3. Sadly, while I loved Shards of Earth, Eyes of the Void proved to be something of a disappointment and I set it aside without finishing it: maybe it was a momentary “mood thing”, but I could not find it in myself to keep interested in the characters and the journey. I will give it another chance one of these days, but I felt as if the… magic of the first book was gone…

    Liked by 1 person

    • Too bad. Where were you in the book when you put it aside? You know, I was losing more and more interest towards the end, so I understand where you’re coming from. I felt that the characters stayed a bit flat and a bit the same without them having really interesting journeys. And the action parts went on for many pages but didn’t really have an impact on any character development.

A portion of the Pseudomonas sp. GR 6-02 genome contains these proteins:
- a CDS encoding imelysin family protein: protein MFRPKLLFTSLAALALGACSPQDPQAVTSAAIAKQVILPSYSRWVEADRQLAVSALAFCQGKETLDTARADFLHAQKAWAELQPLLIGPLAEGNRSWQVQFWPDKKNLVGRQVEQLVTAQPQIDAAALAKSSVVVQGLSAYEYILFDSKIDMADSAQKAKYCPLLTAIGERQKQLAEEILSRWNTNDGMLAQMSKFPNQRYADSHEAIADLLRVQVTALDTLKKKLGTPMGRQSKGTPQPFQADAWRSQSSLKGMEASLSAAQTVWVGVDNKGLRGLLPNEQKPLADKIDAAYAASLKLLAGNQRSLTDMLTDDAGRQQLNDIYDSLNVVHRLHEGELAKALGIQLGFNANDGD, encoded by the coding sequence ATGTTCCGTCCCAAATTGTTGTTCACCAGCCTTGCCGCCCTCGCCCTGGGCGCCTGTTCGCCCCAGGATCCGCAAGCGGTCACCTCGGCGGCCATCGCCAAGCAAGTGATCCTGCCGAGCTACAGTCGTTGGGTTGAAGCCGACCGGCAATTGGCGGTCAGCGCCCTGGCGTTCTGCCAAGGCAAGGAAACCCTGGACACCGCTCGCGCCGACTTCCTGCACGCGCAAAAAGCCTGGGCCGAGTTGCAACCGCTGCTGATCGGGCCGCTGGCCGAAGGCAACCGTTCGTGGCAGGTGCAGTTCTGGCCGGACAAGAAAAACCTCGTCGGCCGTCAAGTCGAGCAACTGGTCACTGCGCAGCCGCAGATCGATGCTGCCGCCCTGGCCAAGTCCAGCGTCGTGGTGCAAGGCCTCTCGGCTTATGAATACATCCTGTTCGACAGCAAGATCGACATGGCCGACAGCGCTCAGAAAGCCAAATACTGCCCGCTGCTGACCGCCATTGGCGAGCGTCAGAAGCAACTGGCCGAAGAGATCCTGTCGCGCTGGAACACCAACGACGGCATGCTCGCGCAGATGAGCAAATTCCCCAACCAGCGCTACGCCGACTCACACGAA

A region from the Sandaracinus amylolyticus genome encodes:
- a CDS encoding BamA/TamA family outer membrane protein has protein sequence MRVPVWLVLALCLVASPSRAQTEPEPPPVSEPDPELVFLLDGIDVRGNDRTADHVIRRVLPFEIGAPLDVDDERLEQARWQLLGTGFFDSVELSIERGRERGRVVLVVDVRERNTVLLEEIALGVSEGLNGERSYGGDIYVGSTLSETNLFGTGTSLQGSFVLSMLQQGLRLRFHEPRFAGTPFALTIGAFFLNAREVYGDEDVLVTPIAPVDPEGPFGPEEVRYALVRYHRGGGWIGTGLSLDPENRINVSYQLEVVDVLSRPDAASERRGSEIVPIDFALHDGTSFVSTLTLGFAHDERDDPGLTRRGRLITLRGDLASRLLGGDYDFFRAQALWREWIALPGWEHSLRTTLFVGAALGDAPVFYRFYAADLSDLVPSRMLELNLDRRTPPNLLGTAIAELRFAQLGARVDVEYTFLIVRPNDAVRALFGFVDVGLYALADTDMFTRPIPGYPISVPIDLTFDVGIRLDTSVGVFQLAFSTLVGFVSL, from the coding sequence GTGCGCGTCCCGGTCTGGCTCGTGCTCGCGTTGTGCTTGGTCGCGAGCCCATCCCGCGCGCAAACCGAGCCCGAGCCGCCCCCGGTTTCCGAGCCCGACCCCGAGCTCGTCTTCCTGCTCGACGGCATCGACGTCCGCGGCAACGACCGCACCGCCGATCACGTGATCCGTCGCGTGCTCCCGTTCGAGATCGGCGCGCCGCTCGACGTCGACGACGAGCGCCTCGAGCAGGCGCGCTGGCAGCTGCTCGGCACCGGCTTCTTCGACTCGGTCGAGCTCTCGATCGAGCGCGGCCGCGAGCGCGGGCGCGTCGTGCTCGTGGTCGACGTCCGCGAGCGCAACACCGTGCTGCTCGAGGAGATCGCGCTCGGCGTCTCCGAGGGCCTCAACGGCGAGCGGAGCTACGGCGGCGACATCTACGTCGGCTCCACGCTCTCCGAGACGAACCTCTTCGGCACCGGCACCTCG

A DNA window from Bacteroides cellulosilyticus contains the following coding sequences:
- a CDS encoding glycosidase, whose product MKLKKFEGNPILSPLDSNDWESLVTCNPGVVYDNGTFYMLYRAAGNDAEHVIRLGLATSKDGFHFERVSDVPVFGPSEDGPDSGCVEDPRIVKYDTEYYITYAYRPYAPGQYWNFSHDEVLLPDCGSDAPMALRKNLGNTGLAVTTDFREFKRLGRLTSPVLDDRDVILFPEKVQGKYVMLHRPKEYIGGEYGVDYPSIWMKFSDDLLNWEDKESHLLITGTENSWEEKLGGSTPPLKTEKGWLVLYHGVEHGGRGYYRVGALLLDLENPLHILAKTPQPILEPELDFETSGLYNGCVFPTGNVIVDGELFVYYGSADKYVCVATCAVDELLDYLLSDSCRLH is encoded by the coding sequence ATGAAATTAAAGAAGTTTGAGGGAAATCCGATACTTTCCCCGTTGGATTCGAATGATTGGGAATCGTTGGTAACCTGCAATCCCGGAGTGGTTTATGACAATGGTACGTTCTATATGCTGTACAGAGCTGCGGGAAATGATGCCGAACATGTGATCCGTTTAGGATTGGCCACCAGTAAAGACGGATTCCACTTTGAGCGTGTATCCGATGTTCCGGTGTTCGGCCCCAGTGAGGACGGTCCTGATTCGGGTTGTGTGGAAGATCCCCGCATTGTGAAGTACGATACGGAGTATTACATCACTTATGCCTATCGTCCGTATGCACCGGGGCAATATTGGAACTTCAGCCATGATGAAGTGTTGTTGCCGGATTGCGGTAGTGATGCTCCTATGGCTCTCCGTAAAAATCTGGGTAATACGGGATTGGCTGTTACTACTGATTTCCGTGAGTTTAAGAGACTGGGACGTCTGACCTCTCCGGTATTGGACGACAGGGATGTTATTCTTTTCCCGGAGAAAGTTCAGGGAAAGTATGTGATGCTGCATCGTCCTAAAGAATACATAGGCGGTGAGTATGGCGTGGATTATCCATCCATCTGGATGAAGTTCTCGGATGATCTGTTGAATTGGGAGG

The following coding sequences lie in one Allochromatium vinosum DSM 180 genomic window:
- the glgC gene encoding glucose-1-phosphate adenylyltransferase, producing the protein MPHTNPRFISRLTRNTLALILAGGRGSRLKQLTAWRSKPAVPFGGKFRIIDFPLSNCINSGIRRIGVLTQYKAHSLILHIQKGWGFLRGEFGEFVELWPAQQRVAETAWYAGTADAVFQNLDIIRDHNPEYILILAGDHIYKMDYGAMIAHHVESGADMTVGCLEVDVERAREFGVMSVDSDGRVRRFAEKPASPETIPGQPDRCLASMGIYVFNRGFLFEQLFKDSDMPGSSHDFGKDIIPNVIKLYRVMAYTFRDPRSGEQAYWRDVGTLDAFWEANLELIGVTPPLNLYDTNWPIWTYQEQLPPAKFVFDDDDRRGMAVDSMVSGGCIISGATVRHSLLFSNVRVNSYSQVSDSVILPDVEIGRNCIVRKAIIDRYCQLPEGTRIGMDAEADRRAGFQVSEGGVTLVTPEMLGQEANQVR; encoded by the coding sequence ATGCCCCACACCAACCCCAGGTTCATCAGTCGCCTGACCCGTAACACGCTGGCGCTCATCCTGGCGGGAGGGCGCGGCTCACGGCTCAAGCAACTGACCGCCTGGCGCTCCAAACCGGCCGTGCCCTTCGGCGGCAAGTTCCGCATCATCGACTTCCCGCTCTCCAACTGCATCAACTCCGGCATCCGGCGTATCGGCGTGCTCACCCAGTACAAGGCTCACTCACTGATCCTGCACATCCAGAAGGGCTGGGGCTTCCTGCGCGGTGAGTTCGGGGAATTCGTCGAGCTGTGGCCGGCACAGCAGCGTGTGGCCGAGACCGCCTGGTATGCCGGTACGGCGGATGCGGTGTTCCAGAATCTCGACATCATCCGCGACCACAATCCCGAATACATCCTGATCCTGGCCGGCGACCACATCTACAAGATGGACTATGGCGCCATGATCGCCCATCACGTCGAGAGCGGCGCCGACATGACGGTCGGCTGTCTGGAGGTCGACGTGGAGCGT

Liked by 1 person

      • I believe I was one third of the way in when I gave up – and I really struggled to move up to that point. The characters’ flatness you mention might have been the main factor of my disappointment, because they felt so different from the first book, where they did really drive the story. Given that I also loved Children of Time while I was bored by Children of Ruin, I wonder if Tchaikowsky should rather stay on single-volume stories and avoid sequels – but that’s just me… 🙂